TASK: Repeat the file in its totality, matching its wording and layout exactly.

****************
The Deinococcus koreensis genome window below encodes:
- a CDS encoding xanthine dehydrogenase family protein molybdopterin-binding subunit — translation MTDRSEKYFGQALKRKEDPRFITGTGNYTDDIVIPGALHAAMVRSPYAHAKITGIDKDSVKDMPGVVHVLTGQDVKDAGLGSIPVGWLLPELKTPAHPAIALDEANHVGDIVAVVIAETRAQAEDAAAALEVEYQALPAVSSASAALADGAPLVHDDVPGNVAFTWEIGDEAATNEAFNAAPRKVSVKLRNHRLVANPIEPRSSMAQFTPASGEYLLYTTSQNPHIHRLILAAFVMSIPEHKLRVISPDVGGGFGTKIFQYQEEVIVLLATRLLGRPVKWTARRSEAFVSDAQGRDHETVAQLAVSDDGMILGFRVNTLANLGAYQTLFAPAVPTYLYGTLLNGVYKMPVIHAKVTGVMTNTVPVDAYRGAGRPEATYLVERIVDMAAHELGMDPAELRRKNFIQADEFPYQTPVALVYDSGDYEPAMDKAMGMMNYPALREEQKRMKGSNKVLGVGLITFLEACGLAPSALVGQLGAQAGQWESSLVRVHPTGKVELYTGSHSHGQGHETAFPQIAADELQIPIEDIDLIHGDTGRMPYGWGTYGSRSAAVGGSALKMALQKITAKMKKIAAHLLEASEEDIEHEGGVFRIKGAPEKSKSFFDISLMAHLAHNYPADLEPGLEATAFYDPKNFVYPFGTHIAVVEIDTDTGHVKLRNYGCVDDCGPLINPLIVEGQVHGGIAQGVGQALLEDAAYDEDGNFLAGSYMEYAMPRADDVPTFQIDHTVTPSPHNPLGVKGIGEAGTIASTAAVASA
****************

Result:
The Deinococcus koreensis genome window below encodes:
- a CDS encoding xanthine dehydrogenase family protein molybdopterin-binding subunit — translation MTDRSEKYFGQALKRKEDPRFITGTGNYTDDIVIPGALHAAMVRSPYAHAKITGIDKDSVKDMPGVVHVLTGQDVKDAGLGSIPVGWLLPELKTPAHPAIALDEANHVGDIVAVVIAETRAQAEDAAAALEVEYQALPAVSSASAALADGAPLVHDDVPGNVAFTWEIGDEAATNEAFNAAPRKVSVKLRNHRLVANPIEPRSSMAQFTPASGEYLLYTTSQNPHIHRLILAAFVMSIPEHKLRVISPDVGGGFGTKIFQYQEEVIVLLATRLLGRPVKWTARRSEAFVSDAQGRDHETVAQLAVSDDGMILGFRVNTLANLGAYQTLFAPAVPTYLYGTLLNGVYKMPVIHAKVTGVMTNTVPVDAYRGAGRPEATYLVERIVDMAAHELGMDPAELRRKNFIQADEFPYQTPVALVYDSGDYEPAMDKAMGMMNYPALREEQKRMKGSNKVLGVGLITFLEACGLAPSALVGQLGAQAGQWESSLVRVHPTGKVELYTGSHSHGQGHETAFPQIAADELQIPIEDIDLIHGDTGRMPYGWGTYGSRSAAVGGSALKMALQKITAKMKKIAAHLLEASEEDIEHEGGVFRIKGAPEKSKSFFDISLMAHLAHNYPADLEPGLEATAFYDPKNFVYPFGTHIAVVEIDTDTGHVKLRNYGCVDDCGPLINPLIVEGQVHGGIAQGVGQALLEDAAYDEDGNFLAGSYMEYAMPRADDVPTFQIDHTVTPSPHNPLGVKGIGEAGTIASTAAVASA